History

Behind the Monument: ‘The Naked Warrior,’ Legendary Predecessor of Navy SEALs

September 19, 2022Matt Fratus
The Naked Warriors were US Navy frogmen who infiltrated enemy-held waters, often undetected, to set explosive charges on underwater obstacles that prevented amphibious landings.

The Naked Warriors were US Navy frogmen who infiltrated enemy-held waters, often undetected, to set explosive charges on underwater obstacles that prevented amphibious landings.

It was a beautiful March afternoon in Coronado, California, with no clouds in the sky. I had joined two retired plankowners — or founding members — of SEAL Team 7 at Glorietta Bay Park to view one of Naval Special Warfare’s most sacred monuments. As we left the parking lot, crossed the grassy courtyard, and passed by a row of stone benches, we finally approached The Naked Warrior.

Designed by the artist John Seward Johnson II, The Naked Warrior honors the World War II legacy of the Navy’s Underwater Demolition Teams — the combat swimmer units that eventually evolved into the SEALs.

Naked Warrior Navy SEALs

The Naked Warrior is one of four monuments dedicated to the Underwater Demolition Teams. These monuments can be found in Coronado, California; Virginia Beach, Virginia; Oahu, Hawaii; and Fort Pierce, Florida. Photo by Matt Fratus/Coffee or Die Magazine.

According to the National Navy UDT-SEAL Museum, the name of the statue traces back to a daring mission on the Japanese-held atoll of Kwajalein in January 1944. As the story goes, two UDT frogmen, Ensign Lewis F. Luehrs and Chief Petty Officer Bill Acheson, were tasked with a reconnaissance mission to assess the beaches for a future amphibious assault. When the duo couldn't get close enough to the shore because their path was blocked by a coral reef, they stripped down to their underwear so they could squeeze over the reef and complete their mission.

As a result of the successful operation, UDTs started to emphasize training in which frogmen wore only face masks, swim trunks, dive fins, and Ka-Bar knives. For the remainder of the war, these elite waterborne commandos lived up to their name, often entering enemy-held waters without fire support, setting explosive charges to destroy underwater obstacles that prevented amphibious landings, and doing it all without being detected.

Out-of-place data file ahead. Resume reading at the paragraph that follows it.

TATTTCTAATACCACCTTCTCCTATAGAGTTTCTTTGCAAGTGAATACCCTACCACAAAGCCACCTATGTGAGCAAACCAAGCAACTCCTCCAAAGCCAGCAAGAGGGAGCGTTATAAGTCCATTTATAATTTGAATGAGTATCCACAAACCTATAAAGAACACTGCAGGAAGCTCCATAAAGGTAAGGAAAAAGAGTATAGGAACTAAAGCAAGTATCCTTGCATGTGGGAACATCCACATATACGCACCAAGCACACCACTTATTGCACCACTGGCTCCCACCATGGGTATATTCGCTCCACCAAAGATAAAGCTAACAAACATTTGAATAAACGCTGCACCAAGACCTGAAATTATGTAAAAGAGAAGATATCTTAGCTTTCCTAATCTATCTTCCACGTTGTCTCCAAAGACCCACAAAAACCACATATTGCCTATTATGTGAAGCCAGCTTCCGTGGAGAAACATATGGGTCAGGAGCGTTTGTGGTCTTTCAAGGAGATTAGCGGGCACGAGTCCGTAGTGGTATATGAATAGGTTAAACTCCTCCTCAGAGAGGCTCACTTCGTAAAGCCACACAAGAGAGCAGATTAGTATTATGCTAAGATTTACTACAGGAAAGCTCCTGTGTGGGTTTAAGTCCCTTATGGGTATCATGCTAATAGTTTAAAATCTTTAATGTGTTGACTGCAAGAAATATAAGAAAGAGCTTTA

Naked Warrior SEALs

The Naked Warriors had the mantra of "first ashore" which is carved into the concrete base of the statue to commemorate the dangerous reconnaissance missions frogmen in World War II conducted ahead of amphibious landings. Photo by Matt Fratus/Coffee or Die Magazine.

The Naked Warrior in Coronado stands approximately 6 feet tall and is mounted on a 2-foot “horned skully” — one of the types of beach obstacles that UDT frogmen often risked their lives to destroy during WWII. The bronze-cast frogman carries a pair of swim fins and wears a dive mask pulled up on his forehead, UDT swim trunks, and a Ka-Bar knife on his tool belt. Slung around his neck is a blank slate board, which combat swimmers use to log depths and measurements while they conduct beach surveys. Since the statue was unveiled on Veterans Day, 2016, it has been common to see the current BUD/S class number written on the Naked Warrior’s slate board.

To date, four Naked Warrior monuments have been erected at Naval Special Warfare sites around the country to honor and preserve the heritage of Navy SEALs. In addition to the one in Glorietta Bay Park in Coronado, there are statues at the National Navy UDT-SEAL Museum in Fort Pierce, Florida, the original training grounds of UDT frogmen; on the Virginia Beach Boardwalk, near the East Coast-based SEAL teams; and in Oahu, Hawaii, where the SEAL Delivery Vehicle Teams reside.

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Matt Fratus
Matt Fratus

Matt Fratus is a history staff writer for Coffee or Die. He prides himself on uncovering the most fascinating tales of history by sharing them through any means of engaging storytelling. He writes for his micro-blog @LateNightHistory on Instagram, where he shares the story behind the image. He is also the host of the Late Night History podcast. When not writing about history, Matt enjoys volunteering for One More Wave and rooting for Boston sports teams.

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